Stories of Guernsey county by Wm. Wolfe Page 630-631-632
The name at the head of this story will be familiar to some of Cambridge’s older citizens and will call to mind the town’s best known hostler of the “horse-and-buggy days.” Fairview used to know him in the “stage-coach days.” He bowed to Henry Clay on a number of occasions when the old statesman stepped from his carriage at the Bradshaw Tavern; and he likewise paid his respects to William McKinley and other men of distinction, when they were guests at the Morton House.
Horses His Hobby.—Peter Simpson was a negro whose early home was in Brownsville, Pennsylvania. The National Road, which was extended through Guernsey county in 1828, was completed from Cumberland, Maryland, to Wheeling, West Virginia, in 1818. In boyhood Peter’s love of horses drew him to the stagecoach stations where the teams were changed. He became acquainted with the drivers, some of whom permitted him to ride with them across the mountains. He afterwards drove some himself, and in his old age he never tired of telling about his perilous adventures on the old Cumberland Road.
Peter was a brother of Edith Simpson Lucas, widely known as “Aunt Edie, the Fortune Teller,” who, with her husband, came to Fairview, Guernsey county, very early in the last century. A few years after their settling there Peter followed them and became the hostler at the Bradshaw tavern which stood at the east end of the town and was a division point for some of the stage lines. He had fresh teams ready for the drivers when they arrived; he assisted the wagoners in caring for their horses; he directed the drovers in penning their stock for the night.
Peter became one of the best known characters along the National Road. His kindly care of horses was noticeable to the guests at the tavern. Many a weary traveler was cheered by his characteristic good humor and permanent smile. Nothing pleased Peter more than a tavern full of guests, a wagon-lot full of wagons, and a barn full of horses.
Employed by Joseph Morton.—In the 1860’s Bradshaw, who had kept the tavern since the days of Zane’s Trace, sold it to Joseph Morton. Peter remained as hostler. Then the railroad came through Guernsey county and the National Road began to decline. One by one the stagecoach lines went out of business until finally all were gone. The wagoners saw their great loads of tobacco, wool and other farm products carried by rail, and they quit, too. There were fewer and fewer guests at the tavern, fewer horses in the barn, and Peter grieved. Morton sold the tavern which was torn away for the dwelling that now stand on the site. HE moved to a farm in Oxford township, and Peter went along to take care of the horses.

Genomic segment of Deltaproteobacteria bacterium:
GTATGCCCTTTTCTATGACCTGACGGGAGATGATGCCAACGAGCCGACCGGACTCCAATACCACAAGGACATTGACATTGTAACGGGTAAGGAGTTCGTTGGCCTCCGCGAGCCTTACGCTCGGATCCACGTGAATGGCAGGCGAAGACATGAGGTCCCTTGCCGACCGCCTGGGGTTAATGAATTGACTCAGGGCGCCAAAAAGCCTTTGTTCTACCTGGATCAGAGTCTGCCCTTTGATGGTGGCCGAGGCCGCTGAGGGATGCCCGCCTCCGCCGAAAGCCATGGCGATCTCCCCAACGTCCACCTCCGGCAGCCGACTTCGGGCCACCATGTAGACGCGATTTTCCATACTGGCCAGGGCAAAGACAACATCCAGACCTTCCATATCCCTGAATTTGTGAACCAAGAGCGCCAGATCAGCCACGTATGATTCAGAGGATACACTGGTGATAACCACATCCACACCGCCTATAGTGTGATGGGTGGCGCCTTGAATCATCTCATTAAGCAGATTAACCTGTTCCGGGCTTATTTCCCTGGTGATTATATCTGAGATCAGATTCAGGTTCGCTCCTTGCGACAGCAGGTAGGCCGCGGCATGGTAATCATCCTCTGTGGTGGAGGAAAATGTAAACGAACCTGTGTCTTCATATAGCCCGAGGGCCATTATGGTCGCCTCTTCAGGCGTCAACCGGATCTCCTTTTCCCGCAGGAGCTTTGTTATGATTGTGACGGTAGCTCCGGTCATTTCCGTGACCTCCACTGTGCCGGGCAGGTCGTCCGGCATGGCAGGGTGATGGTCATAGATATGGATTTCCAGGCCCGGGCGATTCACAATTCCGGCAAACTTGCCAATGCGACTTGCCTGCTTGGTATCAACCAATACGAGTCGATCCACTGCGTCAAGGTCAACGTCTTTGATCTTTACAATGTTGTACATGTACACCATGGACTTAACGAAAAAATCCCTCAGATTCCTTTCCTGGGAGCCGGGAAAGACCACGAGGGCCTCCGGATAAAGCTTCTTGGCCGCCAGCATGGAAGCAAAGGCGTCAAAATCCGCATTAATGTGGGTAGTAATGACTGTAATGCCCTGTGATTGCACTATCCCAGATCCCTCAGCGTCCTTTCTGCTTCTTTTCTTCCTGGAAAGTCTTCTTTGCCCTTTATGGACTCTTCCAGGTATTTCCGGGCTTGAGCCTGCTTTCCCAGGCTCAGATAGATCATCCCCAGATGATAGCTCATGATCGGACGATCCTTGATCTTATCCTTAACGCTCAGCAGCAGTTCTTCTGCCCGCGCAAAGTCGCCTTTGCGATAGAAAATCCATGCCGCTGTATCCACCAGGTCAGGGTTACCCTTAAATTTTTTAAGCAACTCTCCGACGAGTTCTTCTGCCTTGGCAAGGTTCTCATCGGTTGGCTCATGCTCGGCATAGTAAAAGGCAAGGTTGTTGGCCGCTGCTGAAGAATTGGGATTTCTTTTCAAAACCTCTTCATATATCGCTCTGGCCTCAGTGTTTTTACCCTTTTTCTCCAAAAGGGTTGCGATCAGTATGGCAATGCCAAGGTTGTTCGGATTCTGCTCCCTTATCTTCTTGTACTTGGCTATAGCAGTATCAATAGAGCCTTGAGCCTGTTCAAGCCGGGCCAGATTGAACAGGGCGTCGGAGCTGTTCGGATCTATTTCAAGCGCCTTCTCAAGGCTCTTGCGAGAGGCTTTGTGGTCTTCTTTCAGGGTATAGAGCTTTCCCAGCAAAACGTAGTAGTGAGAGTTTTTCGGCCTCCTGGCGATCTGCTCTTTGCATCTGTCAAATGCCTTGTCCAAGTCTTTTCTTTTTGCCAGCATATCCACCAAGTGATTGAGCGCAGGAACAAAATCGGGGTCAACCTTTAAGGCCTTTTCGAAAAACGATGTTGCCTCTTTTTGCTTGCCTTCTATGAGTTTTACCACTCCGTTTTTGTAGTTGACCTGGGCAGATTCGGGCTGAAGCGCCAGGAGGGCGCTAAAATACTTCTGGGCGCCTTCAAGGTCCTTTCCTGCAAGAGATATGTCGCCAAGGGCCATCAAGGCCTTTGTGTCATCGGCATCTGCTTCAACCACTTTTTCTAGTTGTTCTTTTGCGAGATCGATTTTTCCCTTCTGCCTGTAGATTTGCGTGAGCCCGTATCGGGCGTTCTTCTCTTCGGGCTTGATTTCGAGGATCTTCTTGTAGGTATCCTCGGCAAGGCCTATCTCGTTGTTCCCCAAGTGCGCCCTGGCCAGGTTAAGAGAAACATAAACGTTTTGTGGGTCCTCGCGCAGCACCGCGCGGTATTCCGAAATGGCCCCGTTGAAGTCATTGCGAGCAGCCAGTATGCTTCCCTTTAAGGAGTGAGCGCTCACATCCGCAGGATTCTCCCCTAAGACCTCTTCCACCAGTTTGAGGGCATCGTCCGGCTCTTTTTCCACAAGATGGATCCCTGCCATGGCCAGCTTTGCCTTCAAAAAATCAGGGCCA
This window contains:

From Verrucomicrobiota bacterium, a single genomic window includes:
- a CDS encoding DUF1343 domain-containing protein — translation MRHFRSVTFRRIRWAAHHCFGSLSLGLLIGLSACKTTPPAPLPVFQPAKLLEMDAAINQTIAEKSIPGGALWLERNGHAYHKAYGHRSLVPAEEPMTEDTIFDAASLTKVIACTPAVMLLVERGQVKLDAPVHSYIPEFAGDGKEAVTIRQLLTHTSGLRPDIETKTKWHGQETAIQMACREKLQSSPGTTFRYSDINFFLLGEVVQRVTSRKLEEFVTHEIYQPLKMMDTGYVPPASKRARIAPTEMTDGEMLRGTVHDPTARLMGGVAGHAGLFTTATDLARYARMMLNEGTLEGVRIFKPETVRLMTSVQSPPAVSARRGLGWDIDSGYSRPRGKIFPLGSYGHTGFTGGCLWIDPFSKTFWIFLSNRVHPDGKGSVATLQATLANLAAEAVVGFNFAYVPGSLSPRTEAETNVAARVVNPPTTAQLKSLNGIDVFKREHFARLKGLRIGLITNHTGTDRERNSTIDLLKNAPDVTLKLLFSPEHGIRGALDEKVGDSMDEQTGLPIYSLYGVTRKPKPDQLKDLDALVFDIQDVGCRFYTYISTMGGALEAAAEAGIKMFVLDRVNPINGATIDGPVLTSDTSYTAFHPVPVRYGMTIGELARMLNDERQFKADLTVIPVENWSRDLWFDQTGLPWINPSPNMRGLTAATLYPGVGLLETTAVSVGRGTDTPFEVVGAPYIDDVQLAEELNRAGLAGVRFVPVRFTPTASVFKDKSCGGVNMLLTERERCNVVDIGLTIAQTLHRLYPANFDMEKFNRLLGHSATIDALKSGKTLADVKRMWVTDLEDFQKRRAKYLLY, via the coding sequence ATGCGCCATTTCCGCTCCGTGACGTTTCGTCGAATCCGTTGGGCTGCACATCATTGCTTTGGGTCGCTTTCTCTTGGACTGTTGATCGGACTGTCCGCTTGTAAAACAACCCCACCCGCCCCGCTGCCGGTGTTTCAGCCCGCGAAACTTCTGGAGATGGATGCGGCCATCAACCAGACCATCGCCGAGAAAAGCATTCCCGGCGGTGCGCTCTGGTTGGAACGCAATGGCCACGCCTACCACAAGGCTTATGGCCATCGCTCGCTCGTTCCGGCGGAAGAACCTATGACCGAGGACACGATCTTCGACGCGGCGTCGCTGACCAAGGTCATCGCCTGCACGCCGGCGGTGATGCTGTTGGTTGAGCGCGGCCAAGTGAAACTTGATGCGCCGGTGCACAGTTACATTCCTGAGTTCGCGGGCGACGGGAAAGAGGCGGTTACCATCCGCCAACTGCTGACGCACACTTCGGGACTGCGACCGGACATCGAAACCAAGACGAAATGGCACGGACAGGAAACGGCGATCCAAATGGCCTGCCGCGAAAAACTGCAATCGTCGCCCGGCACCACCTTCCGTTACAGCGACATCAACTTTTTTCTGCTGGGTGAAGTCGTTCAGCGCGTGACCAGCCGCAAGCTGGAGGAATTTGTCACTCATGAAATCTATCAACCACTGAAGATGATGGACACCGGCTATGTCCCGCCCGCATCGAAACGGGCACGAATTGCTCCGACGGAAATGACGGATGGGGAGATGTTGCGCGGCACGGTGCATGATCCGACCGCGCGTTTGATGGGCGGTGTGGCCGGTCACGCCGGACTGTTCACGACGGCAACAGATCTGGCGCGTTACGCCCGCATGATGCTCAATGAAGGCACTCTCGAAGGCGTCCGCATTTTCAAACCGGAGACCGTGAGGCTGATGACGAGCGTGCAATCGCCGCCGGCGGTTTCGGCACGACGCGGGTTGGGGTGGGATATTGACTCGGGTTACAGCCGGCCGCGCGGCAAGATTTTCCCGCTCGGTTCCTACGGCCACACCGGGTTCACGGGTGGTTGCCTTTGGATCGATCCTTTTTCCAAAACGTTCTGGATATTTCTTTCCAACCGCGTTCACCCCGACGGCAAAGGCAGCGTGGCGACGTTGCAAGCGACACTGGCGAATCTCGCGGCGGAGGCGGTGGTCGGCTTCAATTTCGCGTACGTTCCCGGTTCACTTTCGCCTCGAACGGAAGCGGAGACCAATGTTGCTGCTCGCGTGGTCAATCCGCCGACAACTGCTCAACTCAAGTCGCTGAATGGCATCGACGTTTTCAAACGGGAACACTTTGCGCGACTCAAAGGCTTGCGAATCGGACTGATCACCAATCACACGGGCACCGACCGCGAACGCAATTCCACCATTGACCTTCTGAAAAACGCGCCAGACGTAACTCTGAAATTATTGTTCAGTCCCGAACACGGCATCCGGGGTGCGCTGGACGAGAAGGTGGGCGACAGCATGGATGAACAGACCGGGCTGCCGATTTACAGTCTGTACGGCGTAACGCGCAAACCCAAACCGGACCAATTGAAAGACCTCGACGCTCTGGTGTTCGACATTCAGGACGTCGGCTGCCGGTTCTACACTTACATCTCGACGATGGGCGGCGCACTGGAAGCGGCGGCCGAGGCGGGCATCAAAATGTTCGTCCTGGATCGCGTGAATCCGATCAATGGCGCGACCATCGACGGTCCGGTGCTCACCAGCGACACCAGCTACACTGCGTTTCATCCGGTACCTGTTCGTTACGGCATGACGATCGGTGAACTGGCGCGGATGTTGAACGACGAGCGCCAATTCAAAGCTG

In 1873 Joseph Morton purchased what was then the leading hotel in Cambridge, and came here to operate it. Known now as the Carnes building and used for office purposes, it stands on West Eighth street, opposite the court house. On the corner occupied by the present Central National Bank Building was the Cook hotel. Back of it and fronting on west Eighth street was the hotel barn. The Cook Hotel was closed and the barn sold to N. B. Long who, in 1869, removed the barn and erected a hotel on its site. Until Joseph Morton took charge David Jenkins managed it for Mr. Long. During the former’s long proprietorship it was known as the Morton House. In the rear was a large barn in which were kept the hotel horses and horses of guests. Her Peter again reigned in supreme happiness.
A Familiar Figure.—For the next twenty years or more Peter Simpson was a familiar figure around the Morton House. When he was not sleeping, he always wore a felt or derby hat, and he resented any request to remove it. Unless reference was made to his hat, a subject concerning which he was touchy, he seldom became angry. When he became drunk, which was often in his old age, he would endeavor not to annoy others. Although he swore considerably, nobody took him seriously, as it was more from habit than feeling.
Peter never married. He loved horses and he loved children. A group of the latter he often had about him, entertaining them with stories of the old days on the Cumberland Toad at Brownsville, or at Bradshaw’s tavern. Ever courteous, honest and loyal, old Peter had many friends, some of whom were prominent in political live. For half a century he was hostler at the Bradshaw tavern and the Morton House, during which time he became known to hundreds of travelers.
Peter could neither read nor write. He didn’t know his age. Edith, his sister, was born in 1785 and lived to be ninety. Peter was as old, or older, when he died about fifty years ago.